• 5 μA at -75 V, 25°C
  • 50 μA at -20 V, 150°C

Packages[edit]

The JEDEC registered part numbers 1N914 and 1N4148 were originally only available in an axial package, but over time similar parts became available in surface-mount packages too.

Through-hole package
Surface-mount packages

Note: Some 1N4148 family surface-mount packages are marked with "T4" text.[16][17]

Specifications[edit]

I–V (current vs. voltage) graph of various diodes, including 1N4148

Absolute maximum ratings (stress ratings, consult datasheet for recommended ratings)[12]

  • VRRM = 100 V  (maximum repetitive reverse voltage)
  • IO = 200 mA  (average rectified forward current)
  • IF = 300 mA  (DC forward current)
  • If = 400 mA  (recurring peak forward current)
  • IFSM = 1 A at 1 s pulse width; 4 A at 1 μs pulse width (non-repetitive peak forward surge current)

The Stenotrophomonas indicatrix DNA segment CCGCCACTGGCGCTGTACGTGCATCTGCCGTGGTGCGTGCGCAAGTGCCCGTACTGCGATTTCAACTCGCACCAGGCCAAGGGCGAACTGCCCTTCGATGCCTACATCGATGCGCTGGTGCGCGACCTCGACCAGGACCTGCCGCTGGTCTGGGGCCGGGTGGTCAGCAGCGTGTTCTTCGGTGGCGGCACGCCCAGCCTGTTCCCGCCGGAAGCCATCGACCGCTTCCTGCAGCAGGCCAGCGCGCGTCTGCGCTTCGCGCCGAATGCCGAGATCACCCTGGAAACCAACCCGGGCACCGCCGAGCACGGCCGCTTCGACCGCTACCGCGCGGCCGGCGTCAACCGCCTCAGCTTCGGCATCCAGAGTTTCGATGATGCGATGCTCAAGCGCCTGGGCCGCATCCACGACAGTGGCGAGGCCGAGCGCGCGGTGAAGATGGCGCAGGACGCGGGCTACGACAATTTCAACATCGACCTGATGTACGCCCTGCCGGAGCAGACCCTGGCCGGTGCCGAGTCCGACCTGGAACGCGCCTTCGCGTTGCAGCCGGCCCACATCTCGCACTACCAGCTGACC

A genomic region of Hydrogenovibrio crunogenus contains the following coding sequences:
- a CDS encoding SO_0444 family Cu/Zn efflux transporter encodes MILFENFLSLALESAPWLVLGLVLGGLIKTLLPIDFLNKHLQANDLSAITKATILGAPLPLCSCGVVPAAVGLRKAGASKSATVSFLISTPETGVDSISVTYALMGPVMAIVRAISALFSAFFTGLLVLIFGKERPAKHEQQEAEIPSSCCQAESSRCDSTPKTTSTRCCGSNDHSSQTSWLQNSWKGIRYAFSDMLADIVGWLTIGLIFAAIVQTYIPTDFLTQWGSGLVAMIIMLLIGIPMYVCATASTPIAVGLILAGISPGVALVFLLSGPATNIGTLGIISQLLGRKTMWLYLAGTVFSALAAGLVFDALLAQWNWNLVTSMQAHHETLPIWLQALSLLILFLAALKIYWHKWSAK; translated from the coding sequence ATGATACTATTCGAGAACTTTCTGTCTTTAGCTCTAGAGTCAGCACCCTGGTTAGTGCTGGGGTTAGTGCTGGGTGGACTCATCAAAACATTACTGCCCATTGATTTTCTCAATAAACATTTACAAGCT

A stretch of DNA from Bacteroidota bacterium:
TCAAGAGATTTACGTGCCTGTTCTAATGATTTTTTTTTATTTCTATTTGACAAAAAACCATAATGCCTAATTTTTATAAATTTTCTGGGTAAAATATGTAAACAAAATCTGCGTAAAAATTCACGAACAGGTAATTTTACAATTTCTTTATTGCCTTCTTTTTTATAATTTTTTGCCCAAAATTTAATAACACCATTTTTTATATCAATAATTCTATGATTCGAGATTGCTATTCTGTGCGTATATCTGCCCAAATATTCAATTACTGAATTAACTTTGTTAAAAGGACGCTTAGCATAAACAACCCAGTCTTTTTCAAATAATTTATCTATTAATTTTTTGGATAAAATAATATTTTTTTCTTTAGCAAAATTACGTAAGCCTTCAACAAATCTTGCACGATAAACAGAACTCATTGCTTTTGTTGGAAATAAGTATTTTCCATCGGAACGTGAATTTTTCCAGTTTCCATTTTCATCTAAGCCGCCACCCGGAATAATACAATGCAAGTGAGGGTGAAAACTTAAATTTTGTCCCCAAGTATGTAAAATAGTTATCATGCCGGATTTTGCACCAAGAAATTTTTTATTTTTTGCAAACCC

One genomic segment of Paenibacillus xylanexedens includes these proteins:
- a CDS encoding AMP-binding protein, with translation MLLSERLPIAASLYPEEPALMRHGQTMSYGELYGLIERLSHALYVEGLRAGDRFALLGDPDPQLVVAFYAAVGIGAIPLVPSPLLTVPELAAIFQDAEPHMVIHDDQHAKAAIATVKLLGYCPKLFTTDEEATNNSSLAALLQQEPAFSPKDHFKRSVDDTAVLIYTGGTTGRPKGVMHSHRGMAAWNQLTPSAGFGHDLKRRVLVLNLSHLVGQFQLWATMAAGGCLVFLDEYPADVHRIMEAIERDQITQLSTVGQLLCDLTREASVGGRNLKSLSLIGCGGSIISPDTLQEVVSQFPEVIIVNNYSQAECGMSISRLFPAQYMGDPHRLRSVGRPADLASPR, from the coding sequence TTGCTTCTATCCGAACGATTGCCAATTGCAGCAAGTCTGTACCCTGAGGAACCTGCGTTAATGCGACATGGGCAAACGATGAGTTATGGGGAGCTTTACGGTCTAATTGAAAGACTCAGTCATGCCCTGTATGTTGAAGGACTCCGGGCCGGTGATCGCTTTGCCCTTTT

Electrical and thermal characteristics[12]

  • VF = 1 V at 10 mA (maximum forward voltage)[24]
  • VR = 75 V at 5 μA; 100 V at 100 μA (minimum breakdown voltage and reverse leakage current)
  • trr = 4 ns (maximum reverse-recovery time)
  • PD = 500 mW (maximum power dissipation)

See also[edit]

References[edit]

  1. ^ "Texas Instruments 1N914 / 1N916 New Product Advertisement" (PDF). Electronic Industries magazine. March 1960. p. 201.
  2. ^ "Semiconductor Diode & Rectifier Characteristics Tabulation". Derivation and Tabulation Associates. April 1961. p. 209.
  3. ^ "Announcement of Electron Device Type Registration, Release No. 4443A". The Joint Electron Device Engineering Council. November 25, 1968. Retrieved May 15, 2021.